Dr Graeme Hammond is an Olympian in fencing (1912, Stockholm), a former NYAC president and a 1982 Hall of Fame inductee.

Graeme Hammond was born on February 1st, 1858. Because his father was Surgeon General of the US Army, Hammond grew up in Washington, D.C., during the Civil War. He recalled joining his father and President Abraham Lincoln to visit wounded soldiers on numerous occasions. Hammond would often accompany the President on strolls throughout the Capital and said that he and Lincoln were “playfellows."

Hammond graduated from Columbia in 1887 and earned his MD from the NYU College of Medicine in 1891, where he later became a professor of mental and nervous disorders. Hammond believed that exercise was a key component of maintaining mental health. As such, Hammond exercised regularly and engaged in athletics throughout his life. Hammond was a particularly skilled fencer and was also heavily involved in promoting the sport in the United States.  

Hammond was the AAU national foil champion in 1891 and the national epee champion in 1889 and 1891. Additionally, he was an Olympian at the 1912 Games in Stockholm, where he competed in the men’s individual epee and foil events at the remarkable age of 54.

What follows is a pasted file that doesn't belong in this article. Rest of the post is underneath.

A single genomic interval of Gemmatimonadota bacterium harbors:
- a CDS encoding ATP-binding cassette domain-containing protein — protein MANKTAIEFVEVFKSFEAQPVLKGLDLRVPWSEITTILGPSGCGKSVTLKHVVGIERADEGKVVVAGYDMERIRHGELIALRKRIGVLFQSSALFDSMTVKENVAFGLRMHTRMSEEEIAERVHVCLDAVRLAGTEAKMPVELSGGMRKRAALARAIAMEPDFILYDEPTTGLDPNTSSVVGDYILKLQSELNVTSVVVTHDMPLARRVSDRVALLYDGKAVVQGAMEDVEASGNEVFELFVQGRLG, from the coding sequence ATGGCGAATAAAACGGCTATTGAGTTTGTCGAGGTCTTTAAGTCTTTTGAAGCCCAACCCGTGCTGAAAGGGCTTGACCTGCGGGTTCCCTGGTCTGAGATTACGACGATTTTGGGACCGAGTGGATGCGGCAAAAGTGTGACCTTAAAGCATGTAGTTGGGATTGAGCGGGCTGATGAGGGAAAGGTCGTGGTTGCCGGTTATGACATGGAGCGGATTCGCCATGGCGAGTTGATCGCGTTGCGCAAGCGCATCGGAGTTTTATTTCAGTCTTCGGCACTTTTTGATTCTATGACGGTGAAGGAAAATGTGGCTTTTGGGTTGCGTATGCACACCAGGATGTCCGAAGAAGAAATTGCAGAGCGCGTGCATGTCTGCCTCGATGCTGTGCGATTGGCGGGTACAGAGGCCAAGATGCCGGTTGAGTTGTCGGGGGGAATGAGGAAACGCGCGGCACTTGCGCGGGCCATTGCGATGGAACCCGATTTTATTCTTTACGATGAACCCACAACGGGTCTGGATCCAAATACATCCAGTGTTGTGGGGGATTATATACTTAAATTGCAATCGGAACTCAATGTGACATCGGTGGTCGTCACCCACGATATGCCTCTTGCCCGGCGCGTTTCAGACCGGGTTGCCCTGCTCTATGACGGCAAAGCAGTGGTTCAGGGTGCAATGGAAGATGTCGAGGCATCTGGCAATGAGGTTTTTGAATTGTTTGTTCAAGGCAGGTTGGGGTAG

In 1891, Graeme Hammond helped found the Amateur Fencers League of America. He was elected the first president of the organization, which is now recognized as USA Fencing: the sport’s current governing body. Due to his role in the formation of the AFLA, Hammond has been referred to as the father of American fencing.  

Hammond was elected president of the New York Athletic Club in 1916 and served until 1919. He simultaneously served as a Major in the Medical Reserve Corps of the United States Army, performing medical exams on American soldiers bound for WWI. Because he was stationed at Camp Upton and Camp Merritt, both located on Long Island, Hammond was still able to serve as President of the NYAC.   

Hammond kept up an intense exercise regimen until the end of his life. Three times a week, he would go for a three-mile run on the track in the NYAC gymnasium. To celebrate his 80th birthday, he decided to run four.

Graeme Hammond died in 1944 at the age of 86.